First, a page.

Why investors to consumers respond to images.
Humans are visual beings. The first figurative art is at least 40,000 years old and is contemporaneous with the development of the earliest recognisably human cultures.In contrast, writing was invented not much more than 5,000 years ago. For the vast majority of humankind’s time on Earth when we wanted to convey an enduring idea we did it using a visual image.
We’re wired for communicating in a highly visual manner. Yet today the written word is the dominant way we communicate. For lots of things that’s great. It is expert at doing it’s job. Almost all of us can remember at least 2,000 pictures with 90% accuracy. Would we be better off to show, not tell?
The science supports the power of the visual. When you see an image your brain responds to it twice, first as a pure visual image (“a green sphere”) and second as a verbal code or translation of what you have seen (“the image I have just seen is an apple”). In comparison, when you read text you only have the latter. As a result of this “double response” images embed into our minds more effectively than words in a phenomenon called the Pictorial Superiority Effect:
Images are also quicker and easier for your brain to process in comparison to text. A visual image is captured and translated by the brain very quickly (under 150 milliseconds per image) and generally without any conscious effort on your behalf. In contrast you see text letter by letter, with your brain then going through the laborious task of building each letter into discrete words and then translating those words into meaningful information. The more words you have, the longer and more tiring this process becomes.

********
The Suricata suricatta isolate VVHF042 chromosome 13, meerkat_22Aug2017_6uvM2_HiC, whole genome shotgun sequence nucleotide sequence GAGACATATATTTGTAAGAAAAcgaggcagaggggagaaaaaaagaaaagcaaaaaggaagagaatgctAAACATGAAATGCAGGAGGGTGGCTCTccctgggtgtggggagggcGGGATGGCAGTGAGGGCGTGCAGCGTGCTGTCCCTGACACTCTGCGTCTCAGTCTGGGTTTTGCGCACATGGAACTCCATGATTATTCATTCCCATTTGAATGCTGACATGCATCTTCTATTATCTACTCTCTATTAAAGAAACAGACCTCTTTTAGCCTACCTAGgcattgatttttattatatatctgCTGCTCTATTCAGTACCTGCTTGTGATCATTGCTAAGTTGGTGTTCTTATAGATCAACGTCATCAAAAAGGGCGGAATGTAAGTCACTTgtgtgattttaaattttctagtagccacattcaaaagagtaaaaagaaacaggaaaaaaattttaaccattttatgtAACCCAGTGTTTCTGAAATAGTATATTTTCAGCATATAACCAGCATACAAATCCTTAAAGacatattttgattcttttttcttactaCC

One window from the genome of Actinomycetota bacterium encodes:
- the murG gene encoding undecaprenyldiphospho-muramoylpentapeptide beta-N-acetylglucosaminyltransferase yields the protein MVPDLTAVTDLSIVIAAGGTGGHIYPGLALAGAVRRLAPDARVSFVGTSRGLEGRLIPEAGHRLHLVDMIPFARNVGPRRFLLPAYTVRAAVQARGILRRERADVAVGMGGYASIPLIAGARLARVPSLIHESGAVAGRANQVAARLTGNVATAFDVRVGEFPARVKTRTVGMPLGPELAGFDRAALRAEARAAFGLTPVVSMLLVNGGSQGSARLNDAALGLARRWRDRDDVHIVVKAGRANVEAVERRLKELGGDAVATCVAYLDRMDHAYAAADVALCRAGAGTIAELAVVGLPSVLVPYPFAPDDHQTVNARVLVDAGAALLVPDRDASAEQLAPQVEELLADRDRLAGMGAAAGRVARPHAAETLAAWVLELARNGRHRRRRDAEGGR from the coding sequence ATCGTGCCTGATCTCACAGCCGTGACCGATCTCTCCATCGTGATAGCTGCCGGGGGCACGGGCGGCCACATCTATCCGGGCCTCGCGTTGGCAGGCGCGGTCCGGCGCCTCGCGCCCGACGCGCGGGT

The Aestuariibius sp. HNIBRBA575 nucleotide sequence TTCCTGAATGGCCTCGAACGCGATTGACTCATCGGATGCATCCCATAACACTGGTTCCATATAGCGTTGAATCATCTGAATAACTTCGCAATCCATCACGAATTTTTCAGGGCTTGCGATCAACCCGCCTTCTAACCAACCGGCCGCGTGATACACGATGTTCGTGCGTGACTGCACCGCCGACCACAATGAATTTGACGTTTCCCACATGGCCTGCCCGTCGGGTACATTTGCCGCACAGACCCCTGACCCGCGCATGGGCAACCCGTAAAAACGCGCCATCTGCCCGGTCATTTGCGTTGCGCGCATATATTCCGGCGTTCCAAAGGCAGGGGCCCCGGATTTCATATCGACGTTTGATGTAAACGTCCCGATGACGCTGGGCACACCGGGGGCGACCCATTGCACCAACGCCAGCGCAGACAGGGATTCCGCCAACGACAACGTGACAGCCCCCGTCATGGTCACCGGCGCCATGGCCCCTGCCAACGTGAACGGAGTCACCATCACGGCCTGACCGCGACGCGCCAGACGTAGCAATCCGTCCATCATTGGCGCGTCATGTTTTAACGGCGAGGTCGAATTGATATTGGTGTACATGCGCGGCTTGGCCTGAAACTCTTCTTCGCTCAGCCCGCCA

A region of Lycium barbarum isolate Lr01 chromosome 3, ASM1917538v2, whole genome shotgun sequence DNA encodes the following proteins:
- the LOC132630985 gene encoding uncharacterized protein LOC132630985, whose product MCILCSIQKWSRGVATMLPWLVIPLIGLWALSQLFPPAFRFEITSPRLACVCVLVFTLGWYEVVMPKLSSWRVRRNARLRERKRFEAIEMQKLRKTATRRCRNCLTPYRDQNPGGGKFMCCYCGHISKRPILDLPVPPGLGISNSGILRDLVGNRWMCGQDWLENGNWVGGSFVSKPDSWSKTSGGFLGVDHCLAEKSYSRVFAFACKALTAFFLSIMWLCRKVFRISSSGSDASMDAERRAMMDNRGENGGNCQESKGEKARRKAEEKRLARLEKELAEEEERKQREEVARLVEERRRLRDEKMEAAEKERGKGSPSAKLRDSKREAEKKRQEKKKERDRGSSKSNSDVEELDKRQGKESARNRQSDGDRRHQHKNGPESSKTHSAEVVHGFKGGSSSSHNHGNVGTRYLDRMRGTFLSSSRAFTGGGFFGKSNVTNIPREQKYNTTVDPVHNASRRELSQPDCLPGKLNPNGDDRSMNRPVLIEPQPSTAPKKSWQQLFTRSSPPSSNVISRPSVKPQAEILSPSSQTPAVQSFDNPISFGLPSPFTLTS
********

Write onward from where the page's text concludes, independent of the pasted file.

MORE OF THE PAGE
This suggests that images get and keep attention. And indeed, this is borne out by the data. Articles with images every 75 – 100 words are twice as likely to be shared on social media as text only articles. Facebook updates with images are 2.3x more likely to be shared.
But images also clarifiy what we mean to say. Many purely text emails can suffer from a ‘ negativity effect ’, which happens when the message is interpreted more negatively than intended. Emoji are one common solution to communicate a big part of that nonverbal communication. Their popularity has grown to the point that, as far as the internet-using population is concerned, 78% of women and 60% of men use emojis on frequent basis.
Of course, not all visuals are created equal. Every image or visualisation is intended to do something: convey a message, highlight a choice, illustrate a range of potential outcomes. Getting the image right is powerful. Getting it wrong can be disastrous, creating confusion, muddying the waters and becoming a source of misinformation.
The art and science of visual communication.
We see this downside more and more often in the proliferation of presentations and infographic “templates”. They are beguiling in their ease of use and dazzling in their design (sometimes).But they very often fail at their central function of communicating. Visualising every issue in the same way everytime just means you get the same answer everytime. If you’re a hammer, then every problem is a nail.
This sort of cookie-cutter approach also falls foul of the Distinctiveness Effect. We are more likely to recall unusual or unique information. Falling into the trap of using a template that looks beautiful, but looks like everyone else, will not be effective. In fact, it will have the opposite effect of rendering your message less memorable.
What does all this mean? Get visual, and ask Hoist to help! We are passionate about using the power of the visual to drive better business outcomes. This can be anything from an amazing branding and market activation through to developing images that powerfully convey strategic choices and deliver incisive decision making tools for senior leaders. We combine art and science, coupling cutting edge creative work with design thinking principles and data driven analysis. This gives us the insight to create unique visuals that demonstrate it’s definitely better to show, not tell.
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